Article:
The president of the New Brunswick Medical Society says the serious backlog of elective surgeries in the province has been made worse by COVID-19.
“We’re aware of a large number of patients whose procedures have been delayed because of the shutdown for the pandemic,” said Dr. Chris Goodyear.
Geri Geldart, a vice-president with Horizon Health Network, said as of March 13 when non-urgent surgeries were put on hold, there were 16,353 patients waiting for surgery. By July 29, that number had risen to 16,564, an increase of one per cent.
While Horizon Health could not confirm the number of people waiting for orthopedic surgeries, Goodyear said it numbers in the thousands and has the largest number of wait times.
“Certainly it wasn’t unheard of for thousands of patients to be on the wait list for joint replacement surgery in this province,” he said.
Then with none of those surgeries done during the three-month shutdown, Goodyear said he wasn’t surprised by the number.
“It’s very hard to catch up despite our best efforts because although surgeons were not operating during the pandemic, other members of the health-care team that we work with were working,” he said.
Goodyear said operating room nurses and cleaning staff were assigned to work in other areas of the hospital and are entitled to take vacation time and get a respite when they can.
When asked about keeping operating rooms open longer each day and even on weekends to help catch up on the backlog, Goodyear said it would be hard to get people to work after hours because it involves more than just the surgeons.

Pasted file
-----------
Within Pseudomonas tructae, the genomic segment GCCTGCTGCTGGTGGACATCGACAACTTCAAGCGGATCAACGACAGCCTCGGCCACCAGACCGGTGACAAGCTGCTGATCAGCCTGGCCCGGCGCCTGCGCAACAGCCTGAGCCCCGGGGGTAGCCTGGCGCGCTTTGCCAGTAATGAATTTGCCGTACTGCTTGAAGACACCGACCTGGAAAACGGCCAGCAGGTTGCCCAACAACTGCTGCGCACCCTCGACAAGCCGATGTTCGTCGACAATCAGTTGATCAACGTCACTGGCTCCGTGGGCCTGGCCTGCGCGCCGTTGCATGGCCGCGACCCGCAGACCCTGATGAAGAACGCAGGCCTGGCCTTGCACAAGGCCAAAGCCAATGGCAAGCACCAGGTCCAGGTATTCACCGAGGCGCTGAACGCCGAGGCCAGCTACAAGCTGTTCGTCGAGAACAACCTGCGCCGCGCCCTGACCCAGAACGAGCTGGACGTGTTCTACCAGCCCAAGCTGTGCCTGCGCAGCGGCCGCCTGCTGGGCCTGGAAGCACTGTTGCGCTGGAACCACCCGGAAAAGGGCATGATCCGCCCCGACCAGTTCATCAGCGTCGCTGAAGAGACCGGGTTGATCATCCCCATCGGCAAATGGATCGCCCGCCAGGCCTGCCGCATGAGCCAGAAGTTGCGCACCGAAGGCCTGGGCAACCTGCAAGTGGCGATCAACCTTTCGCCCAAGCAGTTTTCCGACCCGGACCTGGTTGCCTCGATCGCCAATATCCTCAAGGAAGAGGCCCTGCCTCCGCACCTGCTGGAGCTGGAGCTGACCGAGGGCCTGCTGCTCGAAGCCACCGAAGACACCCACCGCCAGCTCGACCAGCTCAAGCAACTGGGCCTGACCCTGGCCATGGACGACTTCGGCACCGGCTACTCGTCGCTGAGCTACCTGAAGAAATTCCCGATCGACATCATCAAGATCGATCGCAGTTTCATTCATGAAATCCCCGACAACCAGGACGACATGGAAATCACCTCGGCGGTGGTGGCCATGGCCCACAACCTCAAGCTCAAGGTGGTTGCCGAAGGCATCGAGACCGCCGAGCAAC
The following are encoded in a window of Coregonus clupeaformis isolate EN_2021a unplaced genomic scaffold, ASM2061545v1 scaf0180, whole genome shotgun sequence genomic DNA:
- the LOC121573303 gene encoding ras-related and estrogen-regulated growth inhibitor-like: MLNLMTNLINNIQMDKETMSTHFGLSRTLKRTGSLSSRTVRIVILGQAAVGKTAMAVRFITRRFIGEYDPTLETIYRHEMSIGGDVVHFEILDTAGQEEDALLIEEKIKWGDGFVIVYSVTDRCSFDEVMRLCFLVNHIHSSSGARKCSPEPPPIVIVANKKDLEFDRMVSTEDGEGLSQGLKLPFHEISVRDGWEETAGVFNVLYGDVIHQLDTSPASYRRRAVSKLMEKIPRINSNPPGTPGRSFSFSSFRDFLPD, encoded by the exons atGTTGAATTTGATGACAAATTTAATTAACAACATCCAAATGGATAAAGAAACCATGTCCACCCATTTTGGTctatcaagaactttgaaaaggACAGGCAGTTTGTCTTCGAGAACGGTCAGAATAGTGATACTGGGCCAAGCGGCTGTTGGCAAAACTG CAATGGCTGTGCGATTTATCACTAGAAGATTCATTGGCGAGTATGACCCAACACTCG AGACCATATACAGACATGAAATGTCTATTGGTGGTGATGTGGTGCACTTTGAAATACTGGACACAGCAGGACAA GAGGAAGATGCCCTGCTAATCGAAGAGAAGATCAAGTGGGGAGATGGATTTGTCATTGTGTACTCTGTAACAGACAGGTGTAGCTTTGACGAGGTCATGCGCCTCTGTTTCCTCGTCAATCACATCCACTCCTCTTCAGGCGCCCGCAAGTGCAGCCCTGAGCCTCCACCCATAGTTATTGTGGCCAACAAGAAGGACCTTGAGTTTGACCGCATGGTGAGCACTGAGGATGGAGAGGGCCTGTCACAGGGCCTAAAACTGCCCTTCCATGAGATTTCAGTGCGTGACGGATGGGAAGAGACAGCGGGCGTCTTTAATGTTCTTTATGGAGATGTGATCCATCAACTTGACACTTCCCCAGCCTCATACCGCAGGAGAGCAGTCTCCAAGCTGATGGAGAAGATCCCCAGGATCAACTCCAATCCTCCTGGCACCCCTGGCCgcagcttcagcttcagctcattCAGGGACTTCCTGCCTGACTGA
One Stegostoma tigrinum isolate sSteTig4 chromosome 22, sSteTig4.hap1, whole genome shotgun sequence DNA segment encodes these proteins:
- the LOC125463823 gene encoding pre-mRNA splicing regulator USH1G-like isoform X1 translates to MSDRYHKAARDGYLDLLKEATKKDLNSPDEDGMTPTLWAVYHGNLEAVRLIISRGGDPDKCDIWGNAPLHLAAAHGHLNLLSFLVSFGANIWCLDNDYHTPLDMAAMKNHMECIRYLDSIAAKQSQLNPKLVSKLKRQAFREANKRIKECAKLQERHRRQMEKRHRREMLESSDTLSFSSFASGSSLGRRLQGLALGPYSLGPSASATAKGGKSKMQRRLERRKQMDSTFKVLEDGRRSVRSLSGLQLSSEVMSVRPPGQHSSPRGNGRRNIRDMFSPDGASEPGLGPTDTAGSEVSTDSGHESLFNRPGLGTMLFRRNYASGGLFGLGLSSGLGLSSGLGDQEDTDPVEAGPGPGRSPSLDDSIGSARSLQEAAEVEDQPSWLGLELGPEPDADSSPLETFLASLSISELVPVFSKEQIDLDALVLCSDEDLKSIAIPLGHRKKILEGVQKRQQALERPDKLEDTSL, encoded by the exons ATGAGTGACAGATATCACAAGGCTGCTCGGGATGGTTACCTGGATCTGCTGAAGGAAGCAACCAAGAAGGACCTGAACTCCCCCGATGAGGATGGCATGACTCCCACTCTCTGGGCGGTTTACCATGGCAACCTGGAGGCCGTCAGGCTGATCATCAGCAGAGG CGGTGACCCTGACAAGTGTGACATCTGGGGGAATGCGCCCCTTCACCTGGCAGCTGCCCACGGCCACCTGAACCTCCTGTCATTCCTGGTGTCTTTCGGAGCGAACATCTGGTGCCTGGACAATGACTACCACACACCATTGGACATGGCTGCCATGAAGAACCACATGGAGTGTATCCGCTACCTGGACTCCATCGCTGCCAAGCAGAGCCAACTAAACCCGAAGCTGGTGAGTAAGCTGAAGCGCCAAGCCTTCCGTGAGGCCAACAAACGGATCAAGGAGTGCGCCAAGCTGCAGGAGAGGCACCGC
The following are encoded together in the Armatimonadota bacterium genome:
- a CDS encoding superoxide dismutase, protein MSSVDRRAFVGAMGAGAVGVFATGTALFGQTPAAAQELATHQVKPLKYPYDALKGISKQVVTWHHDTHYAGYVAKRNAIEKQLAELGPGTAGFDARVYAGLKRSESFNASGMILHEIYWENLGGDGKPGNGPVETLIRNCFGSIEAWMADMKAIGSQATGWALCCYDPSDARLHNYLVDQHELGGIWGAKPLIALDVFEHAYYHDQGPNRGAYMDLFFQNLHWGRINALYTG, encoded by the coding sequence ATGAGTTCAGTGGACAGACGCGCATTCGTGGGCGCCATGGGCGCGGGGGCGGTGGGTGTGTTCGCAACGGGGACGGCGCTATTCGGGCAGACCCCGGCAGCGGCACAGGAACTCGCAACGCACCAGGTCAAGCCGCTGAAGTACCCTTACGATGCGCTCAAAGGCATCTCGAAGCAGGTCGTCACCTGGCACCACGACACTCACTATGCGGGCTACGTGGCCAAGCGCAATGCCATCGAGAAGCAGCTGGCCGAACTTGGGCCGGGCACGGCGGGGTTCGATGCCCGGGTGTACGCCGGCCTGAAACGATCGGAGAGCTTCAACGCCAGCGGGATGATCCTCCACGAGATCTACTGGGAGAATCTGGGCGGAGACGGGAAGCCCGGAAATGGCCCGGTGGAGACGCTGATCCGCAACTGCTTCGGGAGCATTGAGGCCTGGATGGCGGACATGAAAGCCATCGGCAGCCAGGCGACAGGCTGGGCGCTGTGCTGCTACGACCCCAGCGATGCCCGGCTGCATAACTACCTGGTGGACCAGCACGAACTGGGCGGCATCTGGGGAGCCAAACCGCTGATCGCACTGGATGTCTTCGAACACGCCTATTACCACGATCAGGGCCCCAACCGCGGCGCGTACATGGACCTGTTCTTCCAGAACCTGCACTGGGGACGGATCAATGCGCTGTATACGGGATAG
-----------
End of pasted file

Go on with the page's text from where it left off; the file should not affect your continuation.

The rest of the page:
“We had a system that was working at capacity prior to the pandemic, so there was very little leeway built into the system,” he said.
By June, surgeons at Horizon Health had reached their normal daily volume of surgery performed and are maintaining that level of operation, Geldart said.
“Across Horizon, operating rooms in our regional hospitals run seven days a week. We provide scheduled surgery Monday to Friday, while providing emergency surgery 24 hours per day, seven days per week,” she said.
Goodyear adds they also don’t want to burn out health-care workers because that would lead to further delays in the future.
Frustrations across system
He said he’s had conversations with Health Minister Ted Flemming about the topic.
“He is quite aware and quite concerned about the problem,” said Goodyear. “And again, his frustrations are the same as ours in terms that we had a system that was at capacity prior to the pandemic, so there is no easy solution in trying to deal with the backlog here.”
Goodyear said one option that the government and the regional health authorities are looking at is trying to maximize the use of operating rooms in smaller hospitals across the province.
Geldart said the health network is looking at new initiatives to increase operating room volumes. A new orthopedic surgery initiative is being launched in Saint John in September.
“This is a $4.2 million initiative funded by government and has a target to complete 900 joint replacements each year,” she said.
Geldart said while they are exploring other initiatives, many require additional specialized staff and physicians “that are in high demand, but limited in supply.”
Goodyear said people waiting for non-elective surgeries should stay in touch with their surgeon. If things worsen, make them aware.
He’s concerned about a potential second wave of COVID-19 in the fall.
Keeping a second wave as small as possible is important to allow the province’s health-care system to continue working without shutting down operating rooms.
“We really have to be aware that the system can’t take a shutdown of three months as we just went through,” Goodyear said.